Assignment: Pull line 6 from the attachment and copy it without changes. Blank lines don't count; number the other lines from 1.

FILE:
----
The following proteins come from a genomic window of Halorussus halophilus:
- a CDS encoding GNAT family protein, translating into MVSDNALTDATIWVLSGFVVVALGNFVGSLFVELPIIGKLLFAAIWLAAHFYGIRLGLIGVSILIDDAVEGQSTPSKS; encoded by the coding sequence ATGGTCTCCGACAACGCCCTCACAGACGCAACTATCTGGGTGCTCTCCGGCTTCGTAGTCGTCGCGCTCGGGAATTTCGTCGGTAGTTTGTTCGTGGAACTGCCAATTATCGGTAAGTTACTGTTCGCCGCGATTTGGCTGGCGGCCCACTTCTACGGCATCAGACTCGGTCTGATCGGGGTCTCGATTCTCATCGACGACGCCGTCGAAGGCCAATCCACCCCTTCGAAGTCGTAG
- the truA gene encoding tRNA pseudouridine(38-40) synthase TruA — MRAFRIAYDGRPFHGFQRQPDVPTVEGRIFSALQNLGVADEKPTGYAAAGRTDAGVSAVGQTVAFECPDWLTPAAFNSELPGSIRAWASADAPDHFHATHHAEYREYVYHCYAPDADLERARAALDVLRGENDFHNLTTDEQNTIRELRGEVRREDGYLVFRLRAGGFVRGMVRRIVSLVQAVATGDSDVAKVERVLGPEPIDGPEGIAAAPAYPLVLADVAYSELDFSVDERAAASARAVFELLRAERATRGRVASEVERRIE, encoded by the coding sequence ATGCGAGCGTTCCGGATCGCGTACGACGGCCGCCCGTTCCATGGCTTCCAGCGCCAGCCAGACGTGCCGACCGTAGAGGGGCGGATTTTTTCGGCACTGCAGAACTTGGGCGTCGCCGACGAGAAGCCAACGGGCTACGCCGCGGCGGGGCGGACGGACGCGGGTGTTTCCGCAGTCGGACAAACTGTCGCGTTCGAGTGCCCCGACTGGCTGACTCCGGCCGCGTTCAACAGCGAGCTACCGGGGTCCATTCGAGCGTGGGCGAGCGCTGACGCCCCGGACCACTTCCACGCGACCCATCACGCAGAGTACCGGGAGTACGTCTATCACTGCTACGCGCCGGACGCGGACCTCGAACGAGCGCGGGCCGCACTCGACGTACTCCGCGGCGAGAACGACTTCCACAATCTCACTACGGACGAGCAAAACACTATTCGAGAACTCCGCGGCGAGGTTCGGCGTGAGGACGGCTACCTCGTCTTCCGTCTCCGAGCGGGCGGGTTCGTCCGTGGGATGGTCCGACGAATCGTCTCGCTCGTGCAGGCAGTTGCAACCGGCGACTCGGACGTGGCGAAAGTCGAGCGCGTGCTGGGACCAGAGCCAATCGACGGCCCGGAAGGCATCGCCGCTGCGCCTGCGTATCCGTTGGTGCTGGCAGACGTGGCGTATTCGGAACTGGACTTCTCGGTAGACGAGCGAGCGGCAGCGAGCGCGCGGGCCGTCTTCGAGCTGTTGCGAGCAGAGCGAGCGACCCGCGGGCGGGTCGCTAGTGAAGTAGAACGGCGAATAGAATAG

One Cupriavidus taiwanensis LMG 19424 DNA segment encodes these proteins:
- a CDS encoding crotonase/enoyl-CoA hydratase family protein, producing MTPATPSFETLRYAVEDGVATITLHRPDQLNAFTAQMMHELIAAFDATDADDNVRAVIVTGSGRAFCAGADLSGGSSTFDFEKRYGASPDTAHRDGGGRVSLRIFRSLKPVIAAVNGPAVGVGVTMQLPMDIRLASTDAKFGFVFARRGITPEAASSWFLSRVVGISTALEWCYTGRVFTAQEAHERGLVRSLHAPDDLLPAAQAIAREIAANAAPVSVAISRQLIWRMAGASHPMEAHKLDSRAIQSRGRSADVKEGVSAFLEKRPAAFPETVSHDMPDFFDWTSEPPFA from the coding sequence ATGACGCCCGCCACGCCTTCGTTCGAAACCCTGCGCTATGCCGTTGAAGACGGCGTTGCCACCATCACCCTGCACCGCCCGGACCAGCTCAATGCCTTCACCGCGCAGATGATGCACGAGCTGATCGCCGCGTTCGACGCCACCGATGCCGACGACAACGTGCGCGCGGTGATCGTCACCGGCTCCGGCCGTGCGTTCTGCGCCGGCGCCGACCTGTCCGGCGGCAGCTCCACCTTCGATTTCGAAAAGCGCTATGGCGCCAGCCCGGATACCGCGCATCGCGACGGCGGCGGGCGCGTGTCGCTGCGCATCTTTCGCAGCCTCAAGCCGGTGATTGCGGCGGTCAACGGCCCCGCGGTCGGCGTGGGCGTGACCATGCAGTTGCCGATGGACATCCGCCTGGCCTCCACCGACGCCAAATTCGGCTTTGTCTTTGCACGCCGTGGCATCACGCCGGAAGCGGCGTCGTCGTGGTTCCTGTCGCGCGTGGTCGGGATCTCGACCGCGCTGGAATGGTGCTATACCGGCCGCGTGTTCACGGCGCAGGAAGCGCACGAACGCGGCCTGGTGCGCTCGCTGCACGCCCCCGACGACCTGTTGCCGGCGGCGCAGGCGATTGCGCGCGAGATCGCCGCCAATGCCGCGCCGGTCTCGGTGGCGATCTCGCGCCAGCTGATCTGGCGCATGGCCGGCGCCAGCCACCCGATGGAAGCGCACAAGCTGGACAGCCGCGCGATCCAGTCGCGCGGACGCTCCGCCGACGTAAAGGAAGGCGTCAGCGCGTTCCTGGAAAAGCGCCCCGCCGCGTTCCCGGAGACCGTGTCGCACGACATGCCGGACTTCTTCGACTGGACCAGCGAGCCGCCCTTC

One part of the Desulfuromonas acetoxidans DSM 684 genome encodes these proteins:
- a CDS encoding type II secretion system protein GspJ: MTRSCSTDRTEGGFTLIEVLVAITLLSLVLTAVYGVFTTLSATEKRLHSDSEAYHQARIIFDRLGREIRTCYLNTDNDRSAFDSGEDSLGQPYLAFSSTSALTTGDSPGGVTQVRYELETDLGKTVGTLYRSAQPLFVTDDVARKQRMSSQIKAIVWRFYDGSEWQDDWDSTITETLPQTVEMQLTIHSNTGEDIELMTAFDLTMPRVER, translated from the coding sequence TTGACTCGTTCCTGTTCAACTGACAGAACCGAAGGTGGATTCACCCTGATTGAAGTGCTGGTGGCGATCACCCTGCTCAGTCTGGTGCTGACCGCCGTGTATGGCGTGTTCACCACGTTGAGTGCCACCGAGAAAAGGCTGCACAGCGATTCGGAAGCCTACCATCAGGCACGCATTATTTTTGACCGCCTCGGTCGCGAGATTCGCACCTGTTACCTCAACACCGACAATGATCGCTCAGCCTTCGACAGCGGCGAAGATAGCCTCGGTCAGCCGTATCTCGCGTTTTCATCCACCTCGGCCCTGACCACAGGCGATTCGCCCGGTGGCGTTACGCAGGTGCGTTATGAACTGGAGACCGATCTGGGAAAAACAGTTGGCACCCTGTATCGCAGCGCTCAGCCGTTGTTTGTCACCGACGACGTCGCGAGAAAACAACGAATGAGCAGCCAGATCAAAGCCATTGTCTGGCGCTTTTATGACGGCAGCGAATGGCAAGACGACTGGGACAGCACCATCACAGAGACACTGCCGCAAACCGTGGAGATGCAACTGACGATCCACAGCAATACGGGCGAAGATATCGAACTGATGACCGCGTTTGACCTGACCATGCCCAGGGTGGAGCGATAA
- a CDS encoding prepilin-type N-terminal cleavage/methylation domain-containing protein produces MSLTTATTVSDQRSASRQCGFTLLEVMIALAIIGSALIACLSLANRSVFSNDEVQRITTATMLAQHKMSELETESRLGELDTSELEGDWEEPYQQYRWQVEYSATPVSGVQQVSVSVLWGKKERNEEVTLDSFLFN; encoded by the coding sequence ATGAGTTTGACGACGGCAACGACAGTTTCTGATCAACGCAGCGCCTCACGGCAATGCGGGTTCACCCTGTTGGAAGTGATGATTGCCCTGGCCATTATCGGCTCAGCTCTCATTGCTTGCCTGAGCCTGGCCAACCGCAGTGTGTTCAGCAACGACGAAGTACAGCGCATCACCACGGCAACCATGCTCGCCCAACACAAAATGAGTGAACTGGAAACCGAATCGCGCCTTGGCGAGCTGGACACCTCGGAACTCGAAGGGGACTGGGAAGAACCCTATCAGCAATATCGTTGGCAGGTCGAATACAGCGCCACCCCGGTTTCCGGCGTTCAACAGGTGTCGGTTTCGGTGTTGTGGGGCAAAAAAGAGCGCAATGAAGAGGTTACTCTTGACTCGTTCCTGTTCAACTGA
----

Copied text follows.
One part of the Desulfuromonas acetoxidans DSM 684 genome encodes these proteins: